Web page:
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Old 12-04-2018, 09:54 AM   #9
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I heard it best from a person with an expensive motorhome last year ($500,000 +/-).

He knew buying and owning an RV was not a good move financially. He called it an "investment in lifestyle". He and his wife were living full time in their motorhome, traveling all over the country. They sold their home and possessions and were hitting the road instead. I would guess their age to be 70 to 75. Just lost a friend at a 77 years old, earlier this year I lost a friend at 66 years old. You can't take it with you.

Now if your budget is really tight and you want to camp, we had plenty of fun camping with a TENT. Did it for years back when we were broke. We had just as much "fun" with that tent as we do now with our Escape 19. The fun is from getting out there and doing it, rather than from the brand of camper you might be using.


Best "profit" I ever had was on a North Face tent I took on my trip to Alaska in 2014. I bought the tent at a garage sale for $10. I used it every night on my 21 day trip. I got home, dropped the tent off at a outdoor gear consignment store. They sold it for me, and got $125 for it..... I picked up another garage sale tent to replace it, $10. Its 2X the size and I can sit up in it.
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Old 12-04-2018, 11:06 AM   #10
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I don't really think there's much rocket science here. If you've lost your job, or are concerned about losing it, you don't go out and spend $$ that you don't have to.
When you can't feed your family, and you have a recreational item sitting outside, you sell it. And don't usually get top dollar for it when you do.
If the situation is about many more folks than you having this problem, the above is magnified.
The upside of course, is if you are one of those folks who lives below your means when times are good and saves some $$$$$, you can get a good deal when things turn to doodoo. No charts needed.
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Old 12-04-2018, 12:00 PM   #11
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Recessions and used Fiberglass RV Market

My observation is molded fiberglass trailers do follow the same boom/bust cycles as the RV market as a whole, but limited production, durability, and smaller size (no expensive new tow vehicle, maybe) means the ups and downs are far less pronounced.

I'm with you, Dave. As much as practical, buy when others aren't. I'm seeing the beginnings of a softening in the vehicle and RV markets. I don't expect to see the bottom drop out of the molded fiberglass market, but I expect shorter build times for new and greater availability with lower prices for used.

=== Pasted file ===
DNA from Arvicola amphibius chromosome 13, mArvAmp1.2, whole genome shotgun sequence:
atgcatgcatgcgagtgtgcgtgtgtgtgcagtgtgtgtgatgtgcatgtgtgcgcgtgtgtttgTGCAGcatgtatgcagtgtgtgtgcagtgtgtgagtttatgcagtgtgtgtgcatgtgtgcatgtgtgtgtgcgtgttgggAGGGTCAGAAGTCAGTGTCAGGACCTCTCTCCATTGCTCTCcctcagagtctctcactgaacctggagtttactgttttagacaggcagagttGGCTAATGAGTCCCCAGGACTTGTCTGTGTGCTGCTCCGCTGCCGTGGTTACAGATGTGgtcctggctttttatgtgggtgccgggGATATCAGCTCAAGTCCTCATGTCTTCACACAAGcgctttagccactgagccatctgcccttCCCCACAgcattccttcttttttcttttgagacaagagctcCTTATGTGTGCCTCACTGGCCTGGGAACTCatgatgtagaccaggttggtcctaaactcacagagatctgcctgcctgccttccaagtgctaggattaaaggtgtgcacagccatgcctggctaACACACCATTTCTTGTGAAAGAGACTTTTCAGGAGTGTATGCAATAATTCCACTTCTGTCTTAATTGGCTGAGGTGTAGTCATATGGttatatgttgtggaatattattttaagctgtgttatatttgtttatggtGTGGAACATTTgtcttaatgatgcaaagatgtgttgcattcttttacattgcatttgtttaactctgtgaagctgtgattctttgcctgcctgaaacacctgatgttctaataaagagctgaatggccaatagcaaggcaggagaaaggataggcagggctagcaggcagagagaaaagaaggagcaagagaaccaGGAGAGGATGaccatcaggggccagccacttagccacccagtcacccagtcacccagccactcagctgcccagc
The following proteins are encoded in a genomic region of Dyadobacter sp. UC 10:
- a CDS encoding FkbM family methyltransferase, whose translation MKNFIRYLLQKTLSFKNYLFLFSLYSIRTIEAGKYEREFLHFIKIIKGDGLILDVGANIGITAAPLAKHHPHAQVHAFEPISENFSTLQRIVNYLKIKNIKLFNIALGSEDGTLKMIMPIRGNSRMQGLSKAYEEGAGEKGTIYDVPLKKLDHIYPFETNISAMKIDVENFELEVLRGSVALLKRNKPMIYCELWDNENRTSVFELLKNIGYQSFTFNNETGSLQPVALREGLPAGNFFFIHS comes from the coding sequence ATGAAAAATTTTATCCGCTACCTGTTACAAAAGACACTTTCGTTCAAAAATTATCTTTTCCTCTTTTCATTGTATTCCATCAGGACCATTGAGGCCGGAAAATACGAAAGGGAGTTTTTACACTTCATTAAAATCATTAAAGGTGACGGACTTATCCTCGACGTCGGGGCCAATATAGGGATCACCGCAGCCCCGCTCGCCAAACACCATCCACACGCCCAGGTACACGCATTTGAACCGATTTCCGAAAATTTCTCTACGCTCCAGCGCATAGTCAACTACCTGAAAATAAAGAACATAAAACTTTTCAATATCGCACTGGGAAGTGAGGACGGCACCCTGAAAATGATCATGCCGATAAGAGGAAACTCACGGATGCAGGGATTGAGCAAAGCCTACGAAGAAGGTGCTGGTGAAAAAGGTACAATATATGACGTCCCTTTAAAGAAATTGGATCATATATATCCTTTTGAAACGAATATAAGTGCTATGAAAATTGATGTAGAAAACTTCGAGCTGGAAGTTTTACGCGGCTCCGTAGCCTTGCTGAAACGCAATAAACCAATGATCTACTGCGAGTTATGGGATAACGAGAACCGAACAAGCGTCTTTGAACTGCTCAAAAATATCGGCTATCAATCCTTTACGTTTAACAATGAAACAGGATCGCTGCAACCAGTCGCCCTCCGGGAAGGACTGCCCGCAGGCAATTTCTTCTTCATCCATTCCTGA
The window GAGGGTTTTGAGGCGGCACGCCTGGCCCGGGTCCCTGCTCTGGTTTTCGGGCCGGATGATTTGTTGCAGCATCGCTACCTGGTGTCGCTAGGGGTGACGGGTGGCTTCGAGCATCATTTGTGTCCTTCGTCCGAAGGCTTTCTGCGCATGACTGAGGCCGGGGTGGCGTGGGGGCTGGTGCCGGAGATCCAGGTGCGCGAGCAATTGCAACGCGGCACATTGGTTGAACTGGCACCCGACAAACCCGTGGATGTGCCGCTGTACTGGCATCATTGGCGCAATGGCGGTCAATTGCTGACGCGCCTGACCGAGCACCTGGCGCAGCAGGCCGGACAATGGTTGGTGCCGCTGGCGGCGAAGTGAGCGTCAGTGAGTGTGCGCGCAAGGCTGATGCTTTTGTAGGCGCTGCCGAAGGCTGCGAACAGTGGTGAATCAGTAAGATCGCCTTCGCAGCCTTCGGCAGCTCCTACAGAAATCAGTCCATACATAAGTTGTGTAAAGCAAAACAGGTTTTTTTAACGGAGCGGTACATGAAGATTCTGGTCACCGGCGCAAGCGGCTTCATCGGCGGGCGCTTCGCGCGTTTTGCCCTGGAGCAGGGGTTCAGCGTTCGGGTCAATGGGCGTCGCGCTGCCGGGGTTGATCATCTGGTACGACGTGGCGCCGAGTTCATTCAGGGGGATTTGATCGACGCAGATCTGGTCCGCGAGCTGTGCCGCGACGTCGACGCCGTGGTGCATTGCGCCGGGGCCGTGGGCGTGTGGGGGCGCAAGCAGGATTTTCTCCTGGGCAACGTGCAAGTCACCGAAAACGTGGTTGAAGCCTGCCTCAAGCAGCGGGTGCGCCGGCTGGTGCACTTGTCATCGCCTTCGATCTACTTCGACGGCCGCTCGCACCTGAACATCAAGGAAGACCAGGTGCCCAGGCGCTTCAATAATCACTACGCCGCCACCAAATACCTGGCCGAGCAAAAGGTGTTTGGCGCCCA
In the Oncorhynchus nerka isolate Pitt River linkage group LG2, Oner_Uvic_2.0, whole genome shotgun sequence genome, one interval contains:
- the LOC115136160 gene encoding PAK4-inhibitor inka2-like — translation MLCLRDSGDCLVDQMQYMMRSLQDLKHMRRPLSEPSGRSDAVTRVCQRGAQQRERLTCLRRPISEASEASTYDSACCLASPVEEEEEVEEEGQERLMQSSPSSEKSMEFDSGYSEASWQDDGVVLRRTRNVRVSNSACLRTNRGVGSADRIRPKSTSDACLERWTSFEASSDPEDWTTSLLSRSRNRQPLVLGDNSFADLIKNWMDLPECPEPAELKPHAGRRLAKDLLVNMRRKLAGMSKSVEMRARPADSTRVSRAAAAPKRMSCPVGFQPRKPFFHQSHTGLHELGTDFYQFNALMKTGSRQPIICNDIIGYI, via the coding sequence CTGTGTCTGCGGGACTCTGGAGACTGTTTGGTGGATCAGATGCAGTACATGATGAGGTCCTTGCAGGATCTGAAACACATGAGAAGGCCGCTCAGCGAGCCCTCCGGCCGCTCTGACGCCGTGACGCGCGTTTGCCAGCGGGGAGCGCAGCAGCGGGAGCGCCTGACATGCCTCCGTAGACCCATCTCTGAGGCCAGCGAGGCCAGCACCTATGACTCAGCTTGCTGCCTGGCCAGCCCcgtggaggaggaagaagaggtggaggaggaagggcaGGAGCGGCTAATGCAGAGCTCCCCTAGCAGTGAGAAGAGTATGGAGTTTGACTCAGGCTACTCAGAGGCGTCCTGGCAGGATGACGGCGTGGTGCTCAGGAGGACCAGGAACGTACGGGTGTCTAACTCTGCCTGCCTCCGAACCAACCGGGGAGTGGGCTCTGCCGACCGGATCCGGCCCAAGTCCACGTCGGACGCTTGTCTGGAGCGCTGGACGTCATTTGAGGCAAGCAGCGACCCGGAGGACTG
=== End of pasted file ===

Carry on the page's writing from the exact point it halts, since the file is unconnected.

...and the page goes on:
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Old 12-08-2018, 03:08 PM   #12
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The USED fiberglass trailer market is like anything else. If it's used it's worth less than when new however that's only true when you forget about Desireability. If it's Old and Desireable then it becomes worth more than when it was new!

Why is that???

What's it worth???

It's worth what the last man/women paid for it! That's a fact.

We know that to be true as that's what they paid for the trailer on that particular day of purchase. HOWEVER that day is now in the past! Now today in the present world that same fiberglass trailer might be worth "Mo Money OR Less Money". That depends upon the fiberglass trailer market in general, condition of the trailer and if you are personally in a "Recession or a Depression" as far as your own personal finances are concerned.

Remember not everyone participates in a recession or even a depression when and if they do occur. Therefore there is always a buyer for any item at any time at a given price.

We humans are funny animals. We will pay less and less as each year passes for a late model fully functional fiberglass trailer (15 years old or less) however when that same trailer reaches a time and place years later where it can be described as a "Vintage" fiberglass trailer we all go "GA GA" for that same trailer that now needs a complete restoration and pay more than it cost when new for the Pleasure, Ego and Satisfaction of "Saving" another fiberglass trailer.

We will put up with a "Vintage" fiberglass trailer that has less features, nothing in the way of what could be described as modern amenities and a questionable condition frame/shell. For the same amount of money we might spend on the purchasing that "Vintage" trailer, the cost of restoration or rebuild of that trailer we could have purchased a nice used late model fiberglass trailer and not have to go through any of the PAIN AND AGONY that can be associated with restoring and using a "Vintage" trailer. Never mind that you can use the late model used fiberglass trailer NOW immediately instead of 2 years later in time that it took to restore that "Vintage" fiberglass trailer!

Once again Why Is That?

The one factor that always take care of a recession or depression is time. The real question is can YOU afford the time to wait till it ends or will your Personal Recession become your own Depression while you sit and wait???

So is a Fiberglass trailer recession proof?

That totally depends upon YOU!
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Old 12-10-2018, 12:30 PM   #13